but there may be parameters they do not identify (sometimes intentionally) which are important to you.
Microbiological specifications often fall into this category. You need to know what it is about the ingredient that is
important to you. Perishable products always require control of micro-organisms and hence the permissible levels
should be stated. Colour, flavour, temperature, packaging, ingredient listing should all be considered. You know
what requirements your customers ask for – ask the same of your suppliers. Remember regulations relating to the
permissible temperatures for the storage and delivery of food also apply to your suppliers. Get agreement of your
specifications – they represent your conditions of purchase. Make sure this is in place considering the Consumer
Protection Act. Look out for allergens that may be in your ingredients but yet are not declared on the packaging of
your products.
Know the middle man but know the origin
Many imported foods are handled via an agent. This is often a VERY grey area. Make sure you know exactly who
the supplier is and that you are notified if this changes. The specification must be agreed with the agent. If you
are importing foods or ingredients remember these products must comply with South African legal requirements
to be used or sold in the country. Make sure you are familiar with what legal requirements apply to these
imported foods to ensure you cannot be implicated in illegal trade activities. All imported foods must go through
customs and you must insist on the correct documentation being supplied. If in doubt contact Port Health for
Check it at the front door.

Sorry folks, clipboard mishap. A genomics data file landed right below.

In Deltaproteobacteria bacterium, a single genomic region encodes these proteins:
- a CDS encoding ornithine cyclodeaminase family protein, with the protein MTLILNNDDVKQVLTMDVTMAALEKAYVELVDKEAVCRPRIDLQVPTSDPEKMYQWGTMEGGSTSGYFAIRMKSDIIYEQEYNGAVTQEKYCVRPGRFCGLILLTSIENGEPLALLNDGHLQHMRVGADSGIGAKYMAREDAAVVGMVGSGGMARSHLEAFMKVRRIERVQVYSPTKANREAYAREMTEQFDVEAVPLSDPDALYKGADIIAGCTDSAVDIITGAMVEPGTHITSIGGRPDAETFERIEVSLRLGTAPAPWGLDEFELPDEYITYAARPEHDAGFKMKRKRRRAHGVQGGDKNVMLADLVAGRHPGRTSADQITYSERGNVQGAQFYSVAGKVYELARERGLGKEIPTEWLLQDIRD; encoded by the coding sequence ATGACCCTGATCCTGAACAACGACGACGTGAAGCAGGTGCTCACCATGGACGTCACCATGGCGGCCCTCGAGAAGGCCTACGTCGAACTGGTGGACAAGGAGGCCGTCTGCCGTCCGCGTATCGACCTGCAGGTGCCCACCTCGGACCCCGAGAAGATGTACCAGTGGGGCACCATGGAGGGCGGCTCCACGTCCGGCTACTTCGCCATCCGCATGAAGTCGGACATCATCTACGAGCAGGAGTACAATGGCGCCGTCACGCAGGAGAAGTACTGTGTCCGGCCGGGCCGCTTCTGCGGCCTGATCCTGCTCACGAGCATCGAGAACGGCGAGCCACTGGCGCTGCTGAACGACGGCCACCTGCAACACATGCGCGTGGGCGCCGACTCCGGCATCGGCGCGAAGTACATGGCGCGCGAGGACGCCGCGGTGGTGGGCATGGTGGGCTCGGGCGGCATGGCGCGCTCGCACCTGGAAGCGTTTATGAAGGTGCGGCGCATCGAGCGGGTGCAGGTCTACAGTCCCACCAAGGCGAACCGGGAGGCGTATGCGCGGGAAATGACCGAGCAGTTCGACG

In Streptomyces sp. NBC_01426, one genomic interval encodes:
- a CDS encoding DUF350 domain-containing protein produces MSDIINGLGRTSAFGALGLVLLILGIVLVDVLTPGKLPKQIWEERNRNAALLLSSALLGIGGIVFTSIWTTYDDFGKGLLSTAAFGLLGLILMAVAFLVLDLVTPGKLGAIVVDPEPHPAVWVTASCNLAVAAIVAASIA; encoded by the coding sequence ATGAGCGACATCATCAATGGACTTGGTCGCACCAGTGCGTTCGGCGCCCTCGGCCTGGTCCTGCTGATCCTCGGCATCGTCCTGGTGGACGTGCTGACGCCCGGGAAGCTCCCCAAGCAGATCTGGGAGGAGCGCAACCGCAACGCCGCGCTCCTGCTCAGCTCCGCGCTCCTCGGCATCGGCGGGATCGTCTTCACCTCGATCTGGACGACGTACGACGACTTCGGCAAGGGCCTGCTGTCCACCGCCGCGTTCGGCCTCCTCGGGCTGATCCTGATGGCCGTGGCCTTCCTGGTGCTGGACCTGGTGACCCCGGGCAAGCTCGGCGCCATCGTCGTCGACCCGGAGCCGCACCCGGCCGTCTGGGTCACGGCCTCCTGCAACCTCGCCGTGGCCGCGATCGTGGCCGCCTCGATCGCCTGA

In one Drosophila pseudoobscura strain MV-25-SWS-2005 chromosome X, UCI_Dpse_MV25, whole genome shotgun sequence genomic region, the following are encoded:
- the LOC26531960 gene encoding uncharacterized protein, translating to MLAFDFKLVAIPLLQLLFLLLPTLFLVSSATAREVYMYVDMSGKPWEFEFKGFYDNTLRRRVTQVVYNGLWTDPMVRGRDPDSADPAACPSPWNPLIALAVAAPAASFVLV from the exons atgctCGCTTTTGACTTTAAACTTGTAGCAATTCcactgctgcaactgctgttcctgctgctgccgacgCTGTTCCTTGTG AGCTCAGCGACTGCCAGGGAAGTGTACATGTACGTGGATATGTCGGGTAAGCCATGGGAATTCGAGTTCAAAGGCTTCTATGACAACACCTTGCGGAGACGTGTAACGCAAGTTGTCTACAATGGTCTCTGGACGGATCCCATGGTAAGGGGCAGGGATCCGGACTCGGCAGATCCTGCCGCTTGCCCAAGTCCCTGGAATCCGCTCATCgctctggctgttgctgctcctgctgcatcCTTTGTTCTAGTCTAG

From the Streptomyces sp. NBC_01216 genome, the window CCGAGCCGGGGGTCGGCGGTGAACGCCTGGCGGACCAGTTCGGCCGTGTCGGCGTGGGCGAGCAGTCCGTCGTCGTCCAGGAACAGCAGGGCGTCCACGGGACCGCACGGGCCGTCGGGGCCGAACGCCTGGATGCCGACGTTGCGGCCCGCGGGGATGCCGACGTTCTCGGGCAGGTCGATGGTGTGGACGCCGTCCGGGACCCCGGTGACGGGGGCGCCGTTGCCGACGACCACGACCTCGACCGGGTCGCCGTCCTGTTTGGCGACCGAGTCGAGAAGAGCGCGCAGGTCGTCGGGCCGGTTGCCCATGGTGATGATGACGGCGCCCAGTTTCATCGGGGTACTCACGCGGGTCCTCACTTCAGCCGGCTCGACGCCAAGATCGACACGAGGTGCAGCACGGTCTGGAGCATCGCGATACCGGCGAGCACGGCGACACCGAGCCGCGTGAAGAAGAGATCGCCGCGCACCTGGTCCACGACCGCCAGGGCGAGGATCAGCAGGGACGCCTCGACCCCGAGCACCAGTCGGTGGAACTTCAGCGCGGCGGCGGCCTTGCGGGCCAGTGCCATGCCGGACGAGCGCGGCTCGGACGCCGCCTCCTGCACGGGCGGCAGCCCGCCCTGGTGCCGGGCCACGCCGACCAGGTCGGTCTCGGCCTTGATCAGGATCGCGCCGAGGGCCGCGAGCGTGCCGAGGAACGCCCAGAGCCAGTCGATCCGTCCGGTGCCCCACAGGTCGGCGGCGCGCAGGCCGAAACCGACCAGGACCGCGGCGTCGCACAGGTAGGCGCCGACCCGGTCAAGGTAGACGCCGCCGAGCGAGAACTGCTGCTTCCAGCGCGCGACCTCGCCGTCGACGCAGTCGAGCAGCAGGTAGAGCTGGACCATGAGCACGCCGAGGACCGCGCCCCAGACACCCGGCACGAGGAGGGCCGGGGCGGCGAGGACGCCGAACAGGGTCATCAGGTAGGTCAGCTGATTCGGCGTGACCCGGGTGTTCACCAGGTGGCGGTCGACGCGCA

Your receiving inspection gives you an important point where you can exclude any hazards from entering your
process – make sure it is an effective check. Ensure the person checking the deliveries is competent to perform
the checks. Make sure the checks that are conducted are in line with what you specified on the raw material
specification. Often on an audit, a company will conduct checks but the storeman does not have access to the
specifications and the checks are often only weight or counting of items delivered. The batch number, the time of
delivery, the weight and condition of the load, the type and condition of the packaging should be noted. The
presence of decomposition, mould, unusual odours, dampness, undesirable levels/types of micro-organisms, dirt,
insects, parasites, foreign bodies, pesticides, veterinary drugs, blown or leaking containers and severely damaged
packaging should required a rejection(so this implies you should be checking for these things….). Even if your
supplier issues you with a certificate, this does not relieve you of your responsibility for ensuring products comply
with your requirements.
Certificate of what…
There is a lot of confusion about which certificates should accompany products. Apart from any legal certification
such as health certification for animal products, abattoir registration certificates etc, you can request either a
certificate of conformance or a certificate of analysis to accompany the batch of product. A certificate of
conformance is like a guarantee – the supplier will certify the product complies with the agreed specification but
there may not be any analytical information. A certificate of analysis will usually state the results of some tests
carried out on that batch of product only. A certificate of analysis is only valid for the batch and is only an
indication of the status of the sample taken. In some case this is the correct option if a product can vary and you